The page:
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Here’s How the New US Climate Deal Could Make Energy Bills Cheaper

The proposal includes tax credits and rebates to cut the consumer costs of buying electric vehicles, heat pumps, biomass stoves, and more.

A ClipperCreek Inc. charging plug is seen connected to a Chevrolet Volt electric vehicle (EV) at a charging station in Los Angeles.

A ClipperCreek Inc. charging plug is seen connected to a Chevrolet Volt electric vehicle (EV) at a charging station in Los Angeles.

Photographer: Dania Maxwell/Bloomberg
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A surprise congressional budget deal announced Wednesday night boasts $370 billion in new spending for tackling climate change, including oodles of tax credits and rebates that could make it cheaper for people looking to drive and live more sustainably.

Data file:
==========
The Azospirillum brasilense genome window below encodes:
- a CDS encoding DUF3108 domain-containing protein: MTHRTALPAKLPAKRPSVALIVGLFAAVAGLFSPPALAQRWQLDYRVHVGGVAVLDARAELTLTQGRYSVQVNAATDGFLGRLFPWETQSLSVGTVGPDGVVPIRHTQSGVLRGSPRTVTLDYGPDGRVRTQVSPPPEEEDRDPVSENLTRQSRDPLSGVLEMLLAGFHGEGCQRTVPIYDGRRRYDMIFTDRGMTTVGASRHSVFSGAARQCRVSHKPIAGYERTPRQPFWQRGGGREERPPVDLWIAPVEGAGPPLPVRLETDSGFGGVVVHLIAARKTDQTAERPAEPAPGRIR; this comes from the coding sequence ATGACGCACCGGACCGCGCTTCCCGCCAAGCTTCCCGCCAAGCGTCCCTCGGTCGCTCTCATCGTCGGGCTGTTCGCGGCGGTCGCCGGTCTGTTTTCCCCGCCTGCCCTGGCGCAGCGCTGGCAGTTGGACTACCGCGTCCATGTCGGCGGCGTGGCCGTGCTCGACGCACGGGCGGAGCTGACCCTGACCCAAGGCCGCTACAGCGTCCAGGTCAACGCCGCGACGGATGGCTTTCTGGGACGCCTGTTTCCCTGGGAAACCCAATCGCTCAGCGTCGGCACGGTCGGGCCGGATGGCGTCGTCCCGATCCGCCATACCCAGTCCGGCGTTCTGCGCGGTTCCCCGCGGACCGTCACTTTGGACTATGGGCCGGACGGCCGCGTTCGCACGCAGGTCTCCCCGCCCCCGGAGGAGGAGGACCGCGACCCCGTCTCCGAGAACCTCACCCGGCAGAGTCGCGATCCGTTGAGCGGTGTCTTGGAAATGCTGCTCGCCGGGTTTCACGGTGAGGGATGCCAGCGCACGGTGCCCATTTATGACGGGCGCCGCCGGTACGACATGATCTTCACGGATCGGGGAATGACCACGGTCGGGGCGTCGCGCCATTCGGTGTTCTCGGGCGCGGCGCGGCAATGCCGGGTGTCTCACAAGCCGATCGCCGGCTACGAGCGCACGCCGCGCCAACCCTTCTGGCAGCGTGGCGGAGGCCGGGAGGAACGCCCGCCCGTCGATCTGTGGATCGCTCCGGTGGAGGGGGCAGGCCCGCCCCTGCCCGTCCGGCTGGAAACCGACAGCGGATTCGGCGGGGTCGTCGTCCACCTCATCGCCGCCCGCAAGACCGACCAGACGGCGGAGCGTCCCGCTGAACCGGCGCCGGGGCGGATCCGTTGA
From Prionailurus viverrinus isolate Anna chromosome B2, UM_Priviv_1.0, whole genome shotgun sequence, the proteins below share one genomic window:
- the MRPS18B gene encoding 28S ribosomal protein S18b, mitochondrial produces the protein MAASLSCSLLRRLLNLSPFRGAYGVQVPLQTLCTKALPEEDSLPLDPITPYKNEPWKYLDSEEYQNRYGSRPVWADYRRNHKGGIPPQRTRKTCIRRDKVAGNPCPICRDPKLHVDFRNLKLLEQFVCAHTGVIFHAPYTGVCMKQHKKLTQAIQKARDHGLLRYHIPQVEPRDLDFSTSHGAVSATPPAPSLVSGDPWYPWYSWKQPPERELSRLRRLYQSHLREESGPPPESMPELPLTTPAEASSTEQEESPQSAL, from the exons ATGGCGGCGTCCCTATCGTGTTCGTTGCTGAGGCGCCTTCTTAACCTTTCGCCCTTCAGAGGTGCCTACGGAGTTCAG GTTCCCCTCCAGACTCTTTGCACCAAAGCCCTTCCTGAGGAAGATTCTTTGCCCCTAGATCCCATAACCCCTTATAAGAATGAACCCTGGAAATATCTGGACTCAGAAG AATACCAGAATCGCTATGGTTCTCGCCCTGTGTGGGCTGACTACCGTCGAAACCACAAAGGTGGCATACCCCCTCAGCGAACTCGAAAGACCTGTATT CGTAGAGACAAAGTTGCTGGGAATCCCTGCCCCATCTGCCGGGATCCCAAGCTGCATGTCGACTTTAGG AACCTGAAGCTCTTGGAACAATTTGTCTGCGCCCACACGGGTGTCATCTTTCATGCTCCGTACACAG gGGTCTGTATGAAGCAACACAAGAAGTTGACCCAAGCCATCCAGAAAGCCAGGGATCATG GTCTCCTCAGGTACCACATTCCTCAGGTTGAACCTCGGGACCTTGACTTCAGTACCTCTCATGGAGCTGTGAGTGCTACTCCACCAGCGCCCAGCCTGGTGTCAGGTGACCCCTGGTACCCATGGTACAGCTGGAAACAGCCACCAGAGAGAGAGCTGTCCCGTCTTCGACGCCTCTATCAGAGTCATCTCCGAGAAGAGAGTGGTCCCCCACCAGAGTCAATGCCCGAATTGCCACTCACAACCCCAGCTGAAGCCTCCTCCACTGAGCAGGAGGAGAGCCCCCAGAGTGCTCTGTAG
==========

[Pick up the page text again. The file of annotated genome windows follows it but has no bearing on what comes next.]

“This bill is going to open up a lot of avenues for Americans to contribute to the fight against climate change on an individual level,” said Senator Sheldon Whitehouse, a Democrat from Rhode Island, in an emailed statement. “Through a mix of rebates for electric appliances and efficiency retrofits and tax credits for technologies like heat pumps … it’s going to become a lot more affordable to do your part.”